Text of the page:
The nearly devastating pain and sadness of this poem is only increased by the juxtaposition of the lead-in which always accompanies it.  "I'm sending you this lovely winter poem that might be of some comfort to you," raises the reader's hopes for an eloquent and uplifting experience.  The diction is inviting, using words primarily of romance-language origin which serve to create a softer tone.  But as with all tragic heroes -- the higher they start, the farther they fall.  The reader is drawn in with a false sense of hope and peace and those emotions are cruelly shattered by the harsh reality that is the narrator's sad end.

Overall this seemingly simple poem raises multiple questions about how people at the end of their lives are treated in today's society.  What can be done so no other need feel the pain and isolation this narrator so clearly exhibited?  With an aging population, how should society be restructured so the elderly enjoy their well earned retirement?  Or is it truly the natural end?  Are we all destined to undergo such sadness at some point?  The poem suggests that just might be the case, but perhaps its desperation and pain can influence change so that the next winter might not be quite so cold.


*snort*  I *did* warn you didn't I?  And no, before you feel the need to debate it with me -- I don't actually believe any of the above.  

I do humbly apologize to the actual academics out there - my half-hour effort I'm sure doesn't even *begin* to touch on the deeper issues expressed.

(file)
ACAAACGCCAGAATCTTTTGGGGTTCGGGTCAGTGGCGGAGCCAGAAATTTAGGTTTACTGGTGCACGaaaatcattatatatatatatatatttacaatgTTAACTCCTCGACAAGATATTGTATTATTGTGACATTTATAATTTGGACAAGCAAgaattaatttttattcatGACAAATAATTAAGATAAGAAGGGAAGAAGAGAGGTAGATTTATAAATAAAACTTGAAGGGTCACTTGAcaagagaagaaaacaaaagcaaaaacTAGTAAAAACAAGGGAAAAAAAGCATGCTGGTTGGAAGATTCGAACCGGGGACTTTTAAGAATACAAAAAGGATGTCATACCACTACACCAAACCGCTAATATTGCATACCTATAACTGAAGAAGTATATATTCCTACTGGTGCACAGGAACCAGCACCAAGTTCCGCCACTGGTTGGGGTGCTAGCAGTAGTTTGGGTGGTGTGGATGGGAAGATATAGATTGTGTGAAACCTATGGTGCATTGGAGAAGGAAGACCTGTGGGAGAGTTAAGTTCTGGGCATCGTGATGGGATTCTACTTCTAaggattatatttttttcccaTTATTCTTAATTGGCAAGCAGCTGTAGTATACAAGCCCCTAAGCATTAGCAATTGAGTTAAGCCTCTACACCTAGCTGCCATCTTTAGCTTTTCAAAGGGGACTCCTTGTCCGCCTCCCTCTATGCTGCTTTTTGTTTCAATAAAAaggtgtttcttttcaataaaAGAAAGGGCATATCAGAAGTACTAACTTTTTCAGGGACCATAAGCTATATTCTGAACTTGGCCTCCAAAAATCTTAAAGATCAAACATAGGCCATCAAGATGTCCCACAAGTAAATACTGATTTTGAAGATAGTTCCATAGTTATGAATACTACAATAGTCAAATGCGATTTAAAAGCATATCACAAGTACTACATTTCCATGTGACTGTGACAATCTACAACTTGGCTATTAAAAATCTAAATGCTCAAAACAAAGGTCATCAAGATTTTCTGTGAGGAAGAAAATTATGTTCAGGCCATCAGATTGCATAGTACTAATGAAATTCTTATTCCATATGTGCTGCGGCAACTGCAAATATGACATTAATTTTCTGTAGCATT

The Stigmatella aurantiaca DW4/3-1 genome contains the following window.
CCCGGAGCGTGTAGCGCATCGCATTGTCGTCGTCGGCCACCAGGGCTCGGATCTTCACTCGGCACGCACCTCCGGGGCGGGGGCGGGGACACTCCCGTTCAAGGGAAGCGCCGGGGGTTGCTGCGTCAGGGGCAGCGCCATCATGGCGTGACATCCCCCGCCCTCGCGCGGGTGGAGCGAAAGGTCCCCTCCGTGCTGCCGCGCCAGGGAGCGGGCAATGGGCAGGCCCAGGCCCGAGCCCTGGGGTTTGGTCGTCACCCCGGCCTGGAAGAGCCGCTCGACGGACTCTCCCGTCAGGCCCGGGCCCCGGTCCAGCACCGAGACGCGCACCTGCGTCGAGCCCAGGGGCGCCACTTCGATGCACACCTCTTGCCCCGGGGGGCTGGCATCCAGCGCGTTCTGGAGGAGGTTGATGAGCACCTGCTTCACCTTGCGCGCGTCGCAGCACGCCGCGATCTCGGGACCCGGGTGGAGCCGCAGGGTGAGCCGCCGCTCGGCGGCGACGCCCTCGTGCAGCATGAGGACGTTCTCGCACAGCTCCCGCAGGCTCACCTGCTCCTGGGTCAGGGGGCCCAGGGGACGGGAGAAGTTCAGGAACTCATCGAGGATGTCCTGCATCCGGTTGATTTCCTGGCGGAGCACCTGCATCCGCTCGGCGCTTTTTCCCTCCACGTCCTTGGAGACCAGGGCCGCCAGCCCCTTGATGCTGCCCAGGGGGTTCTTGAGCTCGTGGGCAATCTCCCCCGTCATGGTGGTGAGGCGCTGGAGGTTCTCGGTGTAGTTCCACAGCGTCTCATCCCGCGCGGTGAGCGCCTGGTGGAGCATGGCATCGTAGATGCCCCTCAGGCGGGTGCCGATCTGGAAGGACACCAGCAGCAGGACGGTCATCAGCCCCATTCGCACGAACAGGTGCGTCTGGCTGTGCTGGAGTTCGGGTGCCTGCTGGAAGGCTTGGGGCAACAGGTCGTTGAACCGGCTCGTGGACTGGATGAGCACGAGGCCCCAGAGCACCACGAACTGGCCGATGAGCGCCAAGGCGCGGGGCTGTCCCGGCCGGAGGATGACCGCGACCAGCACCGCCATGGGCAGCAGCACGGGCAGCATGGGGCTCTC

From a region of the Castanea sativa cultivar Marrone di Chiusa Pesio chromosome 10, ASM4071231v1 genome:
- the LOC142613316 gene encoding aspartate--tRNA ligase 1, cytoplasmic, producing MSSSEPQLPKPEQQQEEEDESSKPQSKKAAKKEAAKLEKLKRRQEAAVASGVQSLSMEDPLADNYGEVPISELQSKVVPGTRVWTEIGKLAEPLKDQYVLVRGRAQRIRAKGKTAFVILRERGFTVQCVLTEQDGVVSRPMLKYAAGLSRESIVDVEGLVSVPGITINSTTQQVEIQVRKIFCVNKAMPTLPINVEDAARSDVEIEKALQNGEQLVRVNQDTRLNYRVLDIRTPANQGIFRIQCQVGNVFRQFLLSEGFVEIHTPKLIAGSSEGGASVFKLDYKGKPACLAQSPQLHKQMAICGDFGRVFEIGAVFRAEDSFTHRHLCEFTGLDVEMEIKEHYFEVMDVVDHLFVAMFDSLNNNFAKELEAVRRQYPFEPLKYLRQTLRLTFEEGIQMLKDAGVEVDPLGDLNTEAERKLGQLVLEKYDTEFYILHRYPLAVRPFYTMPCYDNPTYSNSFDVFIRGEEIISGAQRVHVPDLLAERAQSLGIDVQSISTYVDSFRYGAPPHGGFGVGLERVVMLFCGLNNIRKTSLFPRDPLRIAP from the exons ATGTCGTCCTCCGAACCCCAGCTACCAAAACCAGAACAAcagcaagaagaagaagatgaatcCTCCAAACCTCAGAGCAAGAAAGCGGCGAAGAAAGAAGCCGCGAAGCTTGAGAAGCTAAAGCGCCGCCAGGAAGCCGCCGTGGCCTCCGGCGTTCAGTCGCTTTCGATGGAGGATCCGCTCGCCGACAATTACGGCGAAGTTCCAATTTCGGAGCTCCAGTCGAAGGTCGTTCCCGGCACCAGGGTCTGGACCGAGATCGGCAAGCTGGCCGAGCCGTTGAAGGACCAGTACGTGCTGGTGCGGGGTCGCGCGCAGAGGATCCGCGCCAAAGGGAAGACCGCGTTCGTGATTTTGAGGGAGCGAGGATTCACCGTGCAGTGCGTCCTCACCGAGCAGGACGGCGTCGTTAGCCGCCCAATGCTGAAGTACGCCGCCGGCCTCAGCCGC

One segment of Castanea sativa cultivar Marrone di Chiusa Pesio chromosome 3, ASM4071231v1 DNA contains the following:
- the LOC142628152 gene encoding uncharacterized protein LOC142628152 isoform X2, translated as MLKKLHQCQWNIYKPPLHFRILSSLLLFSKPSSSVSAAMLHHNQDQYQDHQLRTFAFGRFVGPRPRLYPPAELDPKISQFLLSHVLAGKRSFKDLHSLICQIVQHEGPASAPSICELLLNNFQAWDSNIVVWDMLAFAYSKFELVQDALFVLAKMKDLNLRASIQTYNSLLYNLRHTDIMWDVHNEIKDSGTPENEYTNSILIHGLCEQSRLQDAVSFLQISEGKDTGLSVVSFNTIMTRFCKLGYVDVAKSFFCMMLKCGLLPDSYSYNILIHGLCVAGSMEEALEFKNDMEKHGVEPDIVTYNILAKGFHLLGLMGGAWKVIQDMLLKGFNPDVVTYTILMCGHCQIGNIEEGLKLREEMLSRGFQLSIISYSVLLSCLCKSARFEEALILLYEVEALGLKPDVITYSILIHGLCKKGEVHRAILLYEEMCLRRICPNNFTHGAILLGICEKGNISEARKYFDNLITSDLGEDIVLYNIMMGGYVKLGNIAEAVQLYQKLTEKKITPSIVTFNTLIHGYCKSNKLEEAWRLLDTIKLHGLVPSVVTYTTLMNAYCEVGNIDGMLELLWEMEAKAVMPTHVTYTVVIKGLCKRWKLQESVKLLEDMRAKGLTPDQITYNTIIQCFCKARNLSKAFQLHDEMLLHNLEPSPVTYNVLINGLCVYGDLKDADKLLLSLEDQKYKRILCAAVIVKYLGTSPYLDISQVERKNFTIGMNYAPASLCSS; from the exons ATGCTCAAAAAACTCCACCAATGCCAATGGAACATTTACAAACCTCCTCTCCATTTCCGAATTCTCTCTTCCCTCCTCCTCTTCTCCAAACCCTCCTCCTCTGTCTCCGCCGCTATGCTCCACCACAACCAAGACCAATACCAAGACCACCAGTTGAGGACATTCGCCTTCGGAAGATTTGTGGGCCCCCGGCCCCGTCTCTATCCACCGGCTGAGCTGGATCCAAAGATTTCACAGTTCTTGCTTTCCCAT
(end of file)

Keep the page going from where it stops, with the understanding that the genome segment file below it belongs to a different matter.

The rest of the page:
hahaha or far more likely - it might just be a status update.  For any of us unlucky enough to be unable to escape cold climates *brrrr*

But you know what?  If you've read this far, you will never view that poem the same way again.   And to me *that* is what the arts are really about.  Not reading ridiculous amounts of unimplied depth into something simple, but seeing the ordinary in an extraordinary way.  And better yet, being able to share that extraordinary with other people. For better or for worse, your vision of this poem has been altered.  Every time it crosses your inbox you'll have a brief flash of sadness and pity, and then be even happier to dismiss those emotions and read it for the silly winter poem it is. Now picture viewing everything you come across in life through a filter like that.  Welcome to my world :)


And this is why I took maths and sciences. ;-)


I took a bunch of those too, but eventually right answers get boring.